The $66,000 divided by your .05 rate of return tells you how much money you would need in investable assets to generate the funds to cover the shortfall. In this case, that amount would be $1.32 million. If you can only manage a 3% return instead of 5%, which is more likely, then you would need $2.2 million in investable assets. So, as you can see, someone who thinks he is set because he has $1 million is in for a shock, because he's not even close to covering his costs of care.

For the attorney, this is a powerful way to explain who should be scheduling a Medicaid conversation with you. Because a client who does not have the total net worth to pay his own way has to understand that it’s going to be eating up his principal, and it becomes a planning issue for you as the attorney to be able to solve. And that’s really a powerful tool to help you identify whom in your community this would apply to.

A word of warning: You're probably better off presenting the above math to a referral source, not directly to a client. If  you drop this on your clients, our experience is that it can seem too technical, and you really want to keep it simple for them. Do the math for your client, then just ask the big question: "Did you know that you don't have sufficient assets to pay your way if needed?"

Factoring in the numbers that are relevant to your region and your practice. If in you area, for instance, the cost of nursing homes is more like $9,000 per month, the client would need $3.4 million sitting in a brokerage account generating 3% to cover that. So being a multimillionaire might be just enough.

David J. Zumpano, Esq, CPA, Co-founder Lawyers With Purpose, Founder of MPS, Founder and Senior Partner of Estate Planning Law Center.

 

 

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Obama Care & Estate Recovery – The Impact on Medicaid – Lawyers With Purpose

The Omnibus Budget Reconciliation Act of 1993 required all states to implement an "estate recovery program" to recover assets from the estates of any individuals who received Medicaid benefits during life.  The default language of the federal statute provides the state can recover from the "probate estate" of the Medicaid recipient, but allows the states to expand the definition to include all assets owned by the recipient including joint accounts, lifetime interests, beneficiary designated accounts, and even trusts.  

Bigstock-Affordable-Care-Act-Word-Cloud-45113515So what does this have to do with the Affordable Care Act, commonly known as, “Obama Care”?  There is a new twist coming to light regarding States’ rights to recovery for Medicaid benefits paid.  What does the Affordable Care Act have to do with Medicaid benefits?  While it does not, in any way, provide care for nursing homes, it does provide that Medicaid can be a provider of health insurance and can be available on the exchange for affordable healthcare.  It seems pretty ordinary, except the Affordable Care Act has a provision that ensures estate recovery from the estates of those receiving Medicaid benefits for healthcare.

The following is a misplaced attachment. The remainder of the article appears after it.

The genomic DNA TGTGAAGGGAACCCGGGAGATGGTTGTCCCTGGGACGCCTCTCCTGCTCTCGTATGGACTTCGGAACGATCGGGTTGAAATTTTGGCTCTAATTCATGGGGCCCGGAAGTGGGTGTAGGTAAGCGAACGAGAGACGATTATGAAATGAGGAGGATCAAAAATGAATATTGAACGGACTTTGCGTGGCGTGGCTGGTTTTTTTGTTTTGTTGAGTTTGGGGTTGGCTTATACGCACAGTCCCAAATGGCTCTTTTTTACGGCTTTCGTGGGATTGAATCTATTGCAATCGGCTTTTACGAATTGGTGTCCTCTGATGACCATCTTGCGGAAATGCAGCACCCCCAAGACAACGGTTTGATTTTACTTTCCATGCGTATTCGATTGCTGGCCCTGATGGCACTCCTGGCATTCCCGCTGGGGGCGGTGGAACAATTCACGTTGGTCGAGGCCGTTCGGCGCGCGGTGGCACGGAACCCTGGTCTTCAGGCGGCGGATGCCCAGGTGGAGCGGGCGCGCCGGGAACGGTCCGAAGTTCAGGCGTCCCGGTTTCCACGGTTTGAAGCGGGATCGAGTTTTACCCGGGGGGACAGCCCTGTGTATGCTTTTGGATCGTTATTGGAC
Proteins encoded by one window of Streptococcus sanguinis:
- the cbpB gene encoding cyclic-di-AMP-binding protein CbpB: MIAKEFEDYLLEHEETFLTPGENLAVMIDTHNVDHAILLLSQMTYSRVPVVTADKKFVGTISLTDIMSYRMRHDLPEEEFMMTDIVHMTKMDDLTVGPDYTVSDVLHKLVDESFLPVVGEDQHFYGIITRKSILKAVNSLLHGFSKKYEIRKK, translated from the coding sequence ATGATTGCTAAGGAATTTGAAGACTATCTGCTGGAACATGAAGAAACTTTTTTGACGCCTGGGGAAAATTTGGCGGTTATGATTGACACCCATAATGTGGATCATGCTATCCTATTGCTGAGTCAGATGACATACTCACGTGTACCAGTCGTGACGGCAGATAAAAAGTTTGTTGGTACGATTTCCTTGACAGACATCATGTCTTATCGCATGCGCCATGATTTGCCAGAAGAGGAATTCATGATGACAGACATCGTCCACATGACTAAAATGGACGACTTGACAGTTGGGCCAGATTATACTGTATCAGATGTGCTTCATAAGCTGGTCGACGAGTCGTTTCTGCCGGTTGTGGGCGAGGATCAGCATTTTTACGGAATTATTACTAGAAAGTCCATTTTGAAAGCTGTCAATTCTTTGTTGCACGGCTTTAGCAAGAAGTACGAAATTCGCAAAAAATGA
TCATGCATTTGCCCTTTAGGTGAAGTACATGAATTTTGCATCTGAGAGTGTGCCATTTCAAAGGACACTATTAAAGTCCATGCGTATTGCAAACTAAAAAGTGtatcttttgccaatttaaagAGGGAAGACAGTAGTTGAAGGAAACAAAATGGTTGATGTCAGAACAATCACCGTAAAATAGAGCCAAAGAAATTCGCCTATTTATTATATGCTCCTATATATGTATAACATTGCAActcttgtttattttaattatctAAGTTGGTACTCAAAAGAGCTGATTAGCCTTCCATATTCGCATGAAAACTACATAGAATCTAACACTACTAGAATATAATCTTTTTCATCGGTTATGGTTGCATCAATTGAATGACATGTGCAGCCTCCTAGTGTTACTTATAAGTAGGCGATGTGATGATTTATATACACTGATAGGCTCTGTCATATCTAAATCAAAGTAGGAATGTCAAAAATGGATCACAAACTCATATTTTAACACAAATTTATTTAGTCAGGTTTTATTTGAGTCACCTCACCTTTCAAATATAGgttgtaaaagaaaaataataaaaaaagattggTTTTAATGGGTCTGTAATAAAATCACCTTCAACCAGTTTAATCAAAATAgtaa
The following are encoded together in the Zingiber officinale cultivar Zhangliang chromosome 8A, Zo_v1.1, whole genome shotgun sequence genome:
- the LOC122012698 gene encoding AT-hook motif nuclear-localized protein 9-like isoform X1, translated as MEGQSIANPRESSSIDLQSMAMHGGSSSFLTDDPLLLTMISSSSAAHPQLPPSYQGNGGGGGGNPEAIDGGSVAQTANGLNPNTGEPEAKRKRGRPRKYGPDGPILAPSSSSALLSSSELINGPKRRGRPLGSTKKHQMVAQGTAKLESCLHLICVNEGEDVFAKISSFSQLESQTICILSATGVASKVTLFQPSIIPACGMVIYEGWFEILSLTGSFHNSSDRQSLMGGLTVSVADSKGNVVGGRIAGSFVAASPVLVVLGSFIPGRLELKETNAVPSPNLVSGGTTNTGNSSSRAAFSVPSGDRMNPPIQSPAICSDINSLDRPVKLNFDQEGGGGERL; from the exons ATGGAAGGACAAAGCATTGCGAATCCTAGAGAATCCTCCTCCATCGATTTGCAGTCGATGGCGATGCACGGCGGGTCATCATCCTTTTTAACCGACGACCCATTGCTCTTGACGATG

What does this all mean?  Well, for the first time, estate recovery will apply to those individuals who receive Medicaid as a health insurance benefit rather than just as a nursing home benefit.  This could impact many seniors who currently rely on Medicaid (in addition to Medicare) to help pay for their medical expenses and healthcare costs.  It is unclear whether the enforcement procedures or the state's ability to recover on healthcare-related Medicaid costs will be enforced and, if so, how it will be managed.

It is essential we understand the estate recovery laws and how they impact Medicaid recipients.  More importantly, it’s imperative to ensure your healthcare needs will be met now and in the future.  The best way to ensure the total protection of your assets and your values now and after you pass, is to plan ahead.  Those that have failed to plan are typically the most adversely affected by the rules.  I encourage you to make sure you address these new rules when doing your planning. 

David J. Zumpano, Esq, CPA, Co-founder Lawyers With Purpose, Founder of MPS, Founder and Senior Partner of Estate Planning Law Center.

Medicaid Terms of Art Glossary

Dave Zumpano used the below Terms of Art Glossary for the Your Legal Hour series on Medicaid Planning: Who Should Consider It.  We've put them in a user friendly format for you to print and use as needed!

CS: Community Spouse: The Spouse of an institutionalized individual and does not reside in an institution.

IS: Institutionalized Spouse: The spouse that resides in an institution and is receiving chronic care (not custodial).

MA: Medicaid Applicant: Individual applying for Medicaid.

MR: Medicaid Recipient: Individual qualified for and who is receiving Medicaid benefits.

INDIVIDUAL RESOURCE ALLOWANCE: The amount of resources (assets) the Medicaid Applicant can retain and still be eligible for Medicaid benefits.